Now for the four-bay LCD, the obvious choices here are the Nitecore D4 and VC4. Both of these chargers are very popular for obvious reasons. It gives you much more information on the display. So I will start with the D4. Which one to go with depends on, really, what you're going to charge with these chargers, and the D4 is a solid charger. You have a choice of charging speeds, so you can charge small lithium-ion cells with it. It's also a good charger for nickel-metal hydride, nickel-cadmiums. But there are some disadvantages. The unprotected 20700 and 21700 cells won't fit in this charger. Charging speeds aren't particularly quick if you're using more than two bays. So that is something to bear in mind with the D4. It's still a very popular charger, because for a lot of people, it will charge 18650s very well, and you can also adjust down the current and also do lithium-ion phosphate charging, which you can't do on quite a lot of the chargers out there. So it's still worth considering.
Moving on to XTAR VC4, it's another popular charger. This one uses the barrel-style connector, while the mains powered, compared to the D4. It's a bit bigger, but that comes with a couple of advantages. You can fit up to three of the 26650 batteries in this. So it's definitely a better choice if you're going to be charging larger lithium-ion cells. Also does a nice job of charging a nickel-metal hydride, nickel-cadmium, and it will fit the 20700 and 21700 lithium cells. It also has slightly longer battery activation, which I've found to work a bit better, and it's faster than the D4. So which one to go for on this? Really honestly, they are both good chargers and decent choices. Some people will prefer a mains charger. The VC4 is USB; you don't get the power supply with it, but you do get a useful display which shows you how much you have charged into the cell, which you don't get on the D4. So I would suggest, if you charge lots of high-capacity cells, the VC4 would be the best choice for you, or if you are travelling. If you tend to charge a lot of smaller lithium-ion cells, and you need the lithium-ion phosphate charging, or you want a mains-power charger, then the D4 might work better for you. But you can't really make a bad choice with this.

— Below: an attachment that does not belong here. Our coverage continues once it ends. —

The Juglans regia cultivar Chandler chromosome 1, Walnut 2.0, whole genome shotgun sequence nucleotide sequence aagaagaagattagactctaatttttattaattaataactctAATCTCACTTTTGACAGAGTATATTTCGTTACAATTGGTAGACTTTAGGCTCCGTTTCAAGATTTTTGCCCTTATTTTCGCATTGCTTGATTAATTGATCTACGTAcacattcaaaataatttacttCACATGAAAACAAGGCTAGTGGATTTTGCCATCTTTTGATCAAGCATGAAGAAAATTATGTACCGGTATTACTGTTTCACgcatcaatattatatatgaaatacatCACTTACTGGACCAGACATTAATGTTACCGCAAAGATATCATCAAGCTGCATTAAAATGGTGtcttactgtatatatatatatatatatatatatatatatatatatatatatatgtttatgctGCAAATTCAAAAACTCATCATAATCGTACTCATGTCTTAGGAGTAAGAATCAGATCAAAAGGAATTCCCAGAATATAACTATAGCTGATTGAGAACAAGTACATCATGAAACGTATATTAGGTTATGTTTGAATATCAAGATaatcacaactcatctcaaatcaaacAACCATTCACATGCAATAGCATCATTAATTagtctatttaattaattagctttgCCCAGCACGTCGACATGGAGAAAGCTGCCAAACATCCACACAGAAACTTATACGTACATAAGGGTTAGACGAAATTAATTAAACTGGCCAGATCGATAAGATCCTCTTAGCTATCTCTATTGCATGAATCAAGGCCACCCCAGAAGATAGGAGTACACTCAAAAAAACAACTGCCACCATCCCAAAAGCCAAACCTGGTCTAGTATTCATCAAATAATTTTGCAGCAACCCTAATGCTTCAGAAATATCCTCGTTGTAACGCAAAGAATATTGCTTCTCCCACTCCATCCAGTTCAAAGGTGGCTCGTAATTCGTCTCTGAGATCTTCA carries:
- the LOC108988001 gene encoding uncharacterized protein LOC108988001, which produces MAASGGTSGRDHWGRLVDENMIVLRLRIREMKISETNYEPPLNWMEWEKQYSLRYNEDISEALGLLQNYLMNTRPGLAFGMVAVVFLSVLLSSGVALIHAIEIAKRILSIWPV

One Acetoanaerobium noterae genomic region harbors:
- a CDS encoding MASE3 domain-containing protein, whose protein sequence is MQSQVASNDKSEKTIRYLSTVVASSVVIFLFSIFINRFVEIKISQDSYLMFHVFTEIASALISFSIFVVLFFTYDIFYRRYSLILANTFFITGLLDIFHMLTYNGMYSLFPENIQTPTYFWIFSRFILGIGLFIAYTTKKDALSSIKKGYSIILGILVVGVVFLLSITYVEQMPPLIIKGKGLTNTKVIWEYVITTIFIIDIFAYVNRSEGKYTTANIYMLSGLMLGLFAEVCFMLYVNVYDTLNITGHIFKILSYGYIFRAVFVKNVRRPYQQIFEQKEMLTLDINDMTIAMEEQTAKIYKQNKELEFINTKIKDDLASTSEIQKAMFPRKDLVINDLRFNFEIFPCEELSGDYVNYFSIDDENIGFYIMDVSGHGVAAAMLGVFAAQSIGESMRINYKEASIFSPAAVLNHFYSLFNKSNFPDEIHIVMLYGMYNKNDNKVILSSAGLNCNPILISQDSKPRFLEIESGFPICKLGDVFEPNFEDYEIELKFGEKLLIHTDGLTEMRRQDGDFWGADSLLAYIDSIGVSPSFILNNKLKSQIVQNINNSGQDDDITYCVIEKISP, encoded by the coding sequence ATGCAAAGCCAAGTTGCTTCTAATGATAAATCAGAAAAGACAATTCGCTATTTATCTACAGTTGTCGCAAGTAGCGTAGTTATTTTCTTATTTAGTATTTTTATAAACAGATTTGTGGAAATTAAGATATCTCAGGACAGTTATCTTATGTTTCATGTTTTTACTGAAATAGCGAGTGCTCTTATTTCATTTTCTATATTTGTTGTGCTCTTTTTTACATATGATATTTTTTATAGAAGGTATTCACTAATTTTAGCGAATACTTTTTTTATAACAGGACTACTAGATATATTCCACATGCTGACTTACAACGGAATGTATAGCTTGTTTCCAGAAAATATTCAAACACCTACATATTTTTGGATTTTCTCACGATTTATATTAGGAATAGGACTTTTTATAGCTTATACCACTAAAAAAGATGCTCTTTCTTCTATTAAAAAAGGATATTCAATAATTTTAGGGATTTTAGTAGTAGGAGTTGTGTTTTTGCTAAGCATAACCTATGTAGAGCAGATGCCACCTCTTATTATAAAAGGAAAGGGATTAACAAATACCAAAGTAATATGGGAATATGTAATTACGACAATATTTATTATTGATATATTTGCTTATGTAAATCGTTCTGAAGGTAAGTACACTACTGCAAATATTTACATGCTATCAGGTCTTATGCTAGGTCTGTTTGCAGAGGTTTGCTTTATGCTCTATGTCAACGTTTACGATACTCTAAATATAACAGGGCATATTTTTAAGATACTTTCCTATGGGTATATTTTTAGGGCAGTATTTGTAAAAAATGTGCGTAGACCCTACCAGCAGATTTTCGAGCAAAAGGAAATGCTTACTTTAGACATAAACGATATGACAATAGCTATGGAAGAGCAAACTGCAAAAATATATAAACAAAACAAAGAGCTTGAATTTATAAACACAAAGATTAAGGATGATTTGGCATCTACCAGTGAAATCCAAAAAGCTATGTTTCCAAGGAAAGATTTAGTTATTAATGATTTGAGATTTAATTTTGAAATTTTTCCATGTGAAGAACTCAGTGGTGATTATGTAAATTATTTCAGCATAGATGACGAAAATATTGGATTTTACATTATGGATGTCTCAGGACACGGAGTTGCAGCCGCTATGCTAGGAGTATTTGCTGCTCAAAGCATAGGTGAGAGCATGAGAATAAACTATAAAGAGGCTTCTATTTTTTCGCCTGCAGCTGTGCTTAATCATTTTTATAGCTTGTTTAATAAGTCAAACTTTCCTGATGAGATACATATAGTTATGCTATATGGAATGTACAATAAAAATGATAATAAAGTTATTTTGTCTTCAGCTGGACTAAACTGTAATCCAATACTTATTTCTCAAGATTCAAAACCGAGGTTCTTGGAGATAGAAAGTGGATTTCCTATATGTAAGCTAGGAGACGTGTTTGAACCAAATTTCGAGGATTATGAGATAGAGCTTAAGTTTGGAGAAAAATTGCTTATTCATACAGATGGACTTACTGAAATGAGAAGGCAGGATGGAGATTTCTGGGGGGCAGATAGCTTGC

Now, on the fast charger: Miboxer's C2-6000. I looked a few of the Miboxer versions, and this one was by far the best one, I felt. It doesn't have quite the full testing abilities of some of the other models, but it's very easy to use. It has a wide range of charging speeds, and it can charge up to 3 amps. It can also fit D-cells and 26650s, and the automatic charging worked really well on this, but you can manually go in there and change the settings yourself. It's definitely the best one that Miboxer have done, much better than the C4, which wasn't a particularly good charger.
Now, if you're looking for a lots of slots charger, as I call it, the Nitecore i8, I found it to be a decent charger myself. I've used it quite a lot. You have mains power, dual USB ports. The main features with this charger is it automatically selects the charging current. So it's pretty much fire-and-forget; you just insert the batteries and away it goes. So it will know if it's charging lithium-ion or nickel-metal hydride cells. There's no real disadvantages, other than the fact that you only have the single LED, so you don't really know the charge state other than a fact that it's finished charging. So this is a charger to load up and disappear. It's decent if you need those extra slots, but I would have liked if they'd have crammed a nine-volt bay on this, so you could charge those, just to round it off as an all-in-one.